• Vol. 39 No. 5, 404–411
  • 15 May 2010

Childhood Food Allergy: A Singaporean Perspective

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ABSTRACT

Food allergy is defined as reaction to a food which has an immunologic mechanism. Its prevalence is increasing in children globally and is therefore of increasing clinical importance. A useful clinical approach is to distinguish food allergic reactions by the timing of clinical reaction in relation to food exposure and classified as immediate (generally IgE-mediated) and delayed (generally non-IgE-mediated), with the exception of eczema and eosinophilic gastrointestinal disease, which, when associated with food allergy may be associated with either mechanism. This review is aimed at providing the clinician with a Singaporean perspective on the clinical approach and management of these disorders.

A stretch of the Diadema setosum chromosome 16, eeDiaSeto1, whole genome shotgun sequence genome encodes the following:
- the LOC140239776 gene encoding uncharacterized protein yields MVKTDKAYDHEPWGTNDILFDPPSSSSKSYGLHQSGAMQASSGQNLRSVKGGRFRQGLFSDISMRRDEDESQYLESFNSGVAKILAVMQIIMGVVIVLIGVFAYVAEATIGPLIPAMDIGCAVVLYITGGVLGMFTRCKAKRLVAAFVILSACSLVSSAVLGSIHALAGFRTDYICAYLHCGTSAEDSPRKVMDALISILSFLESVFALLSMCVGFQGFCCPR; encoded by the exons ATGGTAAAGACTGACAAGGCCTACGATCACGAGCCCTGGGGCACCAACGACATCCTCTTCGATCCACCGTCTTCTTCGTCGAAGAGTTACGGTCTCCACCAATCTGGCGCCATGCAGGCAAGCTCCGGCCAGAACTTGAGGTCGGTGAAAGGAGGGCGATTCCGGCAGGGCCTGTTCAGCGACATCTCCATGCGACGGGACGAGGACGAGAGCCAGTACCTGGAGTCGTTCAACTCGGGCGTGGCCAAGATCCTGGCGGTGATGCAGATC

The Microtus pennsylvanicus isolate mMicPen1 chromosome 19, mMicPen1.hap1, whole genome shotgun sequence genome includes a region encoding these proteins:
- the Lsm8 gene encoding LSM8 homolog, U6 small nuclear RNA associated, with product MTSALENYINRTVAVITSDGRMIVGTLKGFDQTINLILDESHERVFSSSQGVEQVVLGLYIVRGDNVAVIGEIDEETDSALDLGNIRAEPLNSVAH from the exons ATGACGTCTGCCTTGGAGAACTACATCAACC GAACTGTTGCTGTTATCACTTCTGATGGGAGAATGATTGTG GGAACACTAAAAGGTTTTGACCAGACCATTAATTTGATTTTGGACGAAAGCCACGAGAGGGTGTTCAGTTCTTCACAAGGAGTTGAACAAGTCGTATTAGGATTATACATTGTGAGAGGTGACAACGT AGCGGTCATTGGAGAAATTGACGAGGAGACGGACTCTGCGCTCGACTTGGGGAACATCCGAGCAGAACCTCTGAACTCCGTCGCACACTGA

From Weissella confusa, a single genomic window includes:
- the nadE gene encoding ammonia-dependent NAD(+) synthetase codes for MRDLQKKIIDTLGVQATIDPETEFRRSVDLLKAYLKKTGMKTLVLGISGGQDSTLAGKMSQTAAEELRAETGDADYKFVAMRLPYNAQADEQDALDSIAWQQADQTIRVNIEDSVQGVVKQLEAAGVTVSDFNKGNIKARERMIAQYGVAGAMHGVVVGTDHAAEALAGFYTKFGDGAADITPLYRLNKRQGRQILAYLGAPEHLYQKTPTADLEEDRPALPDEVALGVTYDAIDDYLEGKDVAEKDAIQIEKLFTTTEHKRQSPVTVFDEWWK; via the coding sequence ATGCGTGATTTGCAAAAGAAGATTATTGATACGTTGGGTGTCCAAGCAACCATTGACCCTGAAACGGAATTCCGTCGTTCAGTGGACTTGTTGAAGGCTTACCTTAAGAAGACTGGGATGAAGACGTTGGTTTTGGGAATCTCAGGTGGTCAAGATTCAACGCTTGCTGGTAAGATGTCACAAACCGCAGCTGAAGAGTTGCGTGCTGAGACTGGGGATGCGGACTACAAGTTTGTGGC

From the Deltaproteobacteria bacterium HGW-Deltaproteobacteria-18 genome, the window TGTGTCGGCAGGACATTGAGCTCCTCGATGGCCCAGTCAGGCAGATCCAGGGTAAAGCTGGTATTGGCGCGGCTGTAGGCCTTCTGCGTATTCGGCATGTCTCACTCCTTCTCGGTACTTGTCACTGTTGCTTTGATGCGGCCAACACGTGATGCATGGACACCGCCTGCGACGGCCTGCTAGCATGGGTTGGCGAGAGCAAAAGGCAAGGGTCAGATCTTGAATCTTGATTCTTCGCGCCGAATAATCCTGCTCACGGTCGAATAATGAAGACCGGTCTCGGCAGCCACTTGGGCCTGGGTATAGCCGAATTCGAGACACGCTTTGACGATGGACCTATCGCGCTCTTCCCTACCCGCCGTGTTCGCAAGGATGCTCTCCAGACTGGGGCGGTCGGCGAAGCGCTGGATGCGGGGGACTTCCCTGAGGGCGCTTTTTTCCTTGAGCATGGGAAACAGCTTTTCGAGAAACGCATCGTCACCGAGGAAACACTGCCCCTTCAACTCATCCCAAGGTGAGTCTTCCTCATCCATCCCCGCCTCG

Food allergy is defined as reaction to a food which has an immunologic mechanism. If immunoglobulin E (IgE) is involved in the reaction, the term IgE-mediated food allergy is appropriate.

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